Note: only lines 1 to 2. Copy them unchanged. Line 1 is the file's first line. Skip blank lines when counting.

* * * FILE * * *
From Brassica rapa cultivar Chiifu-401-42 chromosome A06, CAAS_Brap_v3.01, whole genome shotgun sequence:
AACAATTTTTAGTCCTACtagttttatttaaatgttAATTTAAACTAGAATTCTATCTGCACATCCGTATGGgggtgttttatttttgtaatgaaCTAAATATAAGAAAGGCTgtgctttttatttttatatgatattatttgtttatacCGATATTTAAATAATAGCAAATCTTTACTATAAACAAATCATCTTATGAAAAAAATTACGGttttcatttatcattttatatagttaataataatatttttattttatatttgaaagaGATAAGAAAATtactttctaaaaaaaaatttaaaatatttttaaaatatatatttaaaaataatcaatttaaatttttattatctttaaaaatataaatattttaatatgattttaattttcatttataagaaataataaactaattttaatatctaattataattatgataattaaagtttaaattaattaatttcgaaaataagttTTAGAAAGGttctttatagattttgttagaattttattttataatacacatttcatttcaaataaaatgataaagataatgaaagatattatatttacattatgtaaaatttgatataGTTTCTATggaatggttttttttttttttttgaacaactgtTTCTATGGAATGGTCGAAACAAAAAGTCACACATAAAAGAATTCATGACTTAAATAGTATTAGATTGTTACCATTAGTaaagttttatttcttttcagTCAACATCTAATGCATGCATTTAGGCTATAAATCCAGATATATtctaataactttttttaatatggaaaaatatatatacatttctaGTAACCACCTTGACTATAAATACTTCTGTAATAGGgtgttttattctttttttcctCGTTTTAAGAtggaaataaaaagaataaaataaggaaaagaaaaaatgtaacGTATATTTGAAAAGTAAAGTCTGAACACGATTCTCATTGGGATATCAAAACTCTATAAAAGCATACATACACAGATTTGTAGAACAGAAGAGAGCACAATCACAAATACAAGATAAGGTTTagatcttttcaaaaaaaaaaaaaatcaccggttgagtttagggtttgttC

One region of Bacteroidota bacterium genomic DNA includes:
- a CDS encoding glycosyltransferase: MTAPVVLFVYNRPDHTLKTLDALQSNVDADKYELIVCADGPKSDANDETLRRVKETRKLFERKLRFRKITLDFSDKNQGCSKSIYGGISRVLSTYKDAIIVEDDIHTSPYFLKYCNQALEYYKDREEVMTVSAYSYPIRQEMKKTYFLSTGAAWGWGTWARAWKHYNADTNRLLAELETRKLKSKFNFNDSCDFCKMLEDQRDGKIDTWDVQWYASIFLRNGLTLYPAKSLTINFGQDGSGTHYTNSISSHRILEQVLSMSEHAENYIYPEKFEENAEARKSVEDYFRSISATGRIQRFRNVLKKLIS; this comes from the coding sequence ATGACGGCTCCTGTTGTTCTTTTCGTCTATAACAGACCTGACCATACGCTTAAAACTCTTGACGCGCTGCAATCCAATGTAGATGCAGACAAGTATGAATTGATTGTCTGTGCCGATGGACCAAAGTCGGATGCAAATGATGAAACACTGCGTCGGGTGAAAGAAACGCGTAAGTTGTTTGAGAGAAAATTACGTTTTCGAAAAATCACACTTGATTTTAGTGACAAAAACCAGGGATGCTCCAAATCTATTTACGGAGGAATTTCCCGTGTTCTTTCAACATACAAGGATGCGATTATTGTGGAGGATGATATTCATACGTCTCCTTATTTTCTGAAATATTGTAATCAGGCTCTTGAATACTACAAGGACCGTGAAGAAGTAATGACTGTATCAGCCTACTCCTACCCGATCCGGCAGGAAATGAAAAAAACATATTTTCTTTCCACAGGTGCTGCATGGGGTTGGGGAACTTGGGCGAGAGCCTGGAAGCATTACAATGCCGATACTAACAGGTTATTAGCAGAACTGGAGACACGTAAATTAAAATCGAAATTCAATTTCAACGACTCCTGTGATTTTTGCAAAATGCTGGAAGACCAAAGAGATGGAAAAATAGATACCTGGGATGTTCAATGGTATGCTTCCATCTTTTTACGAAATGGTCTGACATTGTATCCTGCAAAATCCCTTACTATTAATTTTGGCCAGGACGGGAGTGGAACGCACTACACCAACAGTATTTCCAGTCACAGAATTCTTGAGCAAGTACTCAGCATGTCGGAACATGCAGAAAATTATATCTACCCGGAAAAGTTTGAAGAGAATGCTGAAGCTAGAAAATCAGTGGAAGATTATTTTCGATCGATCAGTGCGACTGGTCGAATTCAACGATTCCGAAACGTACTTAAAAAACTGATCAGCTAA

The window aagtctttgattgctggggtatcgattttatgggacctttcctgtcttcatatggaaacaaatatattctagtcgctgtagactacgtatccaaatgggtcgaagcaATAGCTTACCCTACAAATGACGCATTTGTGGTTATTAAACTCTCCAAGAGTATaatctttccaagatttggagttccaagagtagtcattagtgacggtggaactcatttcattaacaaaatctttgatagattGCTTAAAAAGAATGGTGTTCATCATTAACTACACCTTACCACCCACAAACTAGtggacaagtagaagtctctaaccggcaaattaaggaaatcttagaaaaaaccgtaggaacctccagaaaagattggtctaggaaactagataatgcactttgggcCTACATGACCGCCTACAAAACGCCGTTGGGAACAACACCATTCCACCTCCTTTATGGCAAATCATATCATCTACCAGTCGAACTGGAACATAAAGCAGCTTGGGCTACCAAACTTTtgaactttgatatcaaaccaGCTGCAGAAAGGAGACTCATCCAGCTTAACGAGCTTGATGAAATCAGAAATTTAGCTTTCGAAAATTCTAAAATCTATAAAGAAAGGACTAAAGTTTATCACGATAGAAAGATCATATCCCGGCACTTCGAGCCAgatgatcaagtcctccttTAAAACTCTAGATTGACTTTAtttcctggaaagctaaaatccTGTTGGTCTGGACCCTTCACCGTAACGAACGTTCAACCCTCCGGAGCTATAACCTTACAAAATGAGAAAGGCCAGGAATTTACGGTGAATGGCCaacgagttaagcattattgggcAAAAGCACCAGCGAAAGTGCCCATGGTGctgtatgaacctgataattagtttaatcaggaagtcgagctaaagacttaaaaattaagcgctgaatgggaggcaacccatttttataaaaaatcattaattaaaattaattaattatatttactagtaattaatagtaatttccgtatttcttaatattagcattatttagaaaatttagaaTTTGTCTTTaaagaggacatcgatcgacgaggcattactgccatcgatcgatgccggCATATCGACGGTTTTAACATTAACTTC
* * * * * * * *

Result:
From Brassica rapa cultivar Chiifu-401-42 chromosome A06, CAAS_Brap_v3.01, whole genome shotgun sequence:
AACAATTTTTAGTCCTACtagttttatttaaatgttAATTTAAACTAGAATTCTATCTGCACATCCGTATGGgggtgttttatttttgtaatgaaCTAAATATAAGAAAGGCTgtgctttttatttttatatgatattatttgtttatacCGATATTTAAATAATAGCAAATCTTTACTATAAACAAATCATCTTATGAAAAAAATTACGGttttcatttatcattttatatagttaataataatatttttattttatatttgaaagaGATAAGAAAATtactttctaaaaaaaaatttaaaatatttttaaaatatatatttaaaaataatcaatttaaatttttattatctttaaaaatataaatattttaatatgattttaattttcatttataagaaataataaactaattttaatatctaattataattatgataattaaagtttaaattaattaatttcgaaaataagttTTAGAAAGGttctttatagattttgttagaattttattttataatacacatttcatttcaaataaaatgataaagataatgaaagatattatatttacattatgtaaaatttgatataGTTTCTATggaatggttttttttttttttttgaacaactgtTTCTATGGAATGGTCGAAACAAAAAGTCACACATAAAAGAATTCATGACTTAAATAGTATTAGATTGTTACCATTAGTaaagttttatttcttttcagTCAACATCTAATGCATGCATTTAGGCTATAAATCCAGATATATtctaataactttttttaatatggaaaaatatatatacatttctaGTAACCACCTTGACTATAAATACTTCTGTAATAGGgtgttttattctttttttcctCGTTTTAAGAtggaaataaaaagaataaaataaggaaaagaaaaaatgtaacGTATATTTGAAAAGTAAAGTCTGAACACGATTCTCATTGGGATATCAAAACTCTATAAAAGCATACATACACAGATTTGTAGAACAGAAGAGAGCACAATCACAAATACAAGATAAGGTTTagatcttttcaaaaaaaaaaaaaatcaccggttgagtttagggtttgttC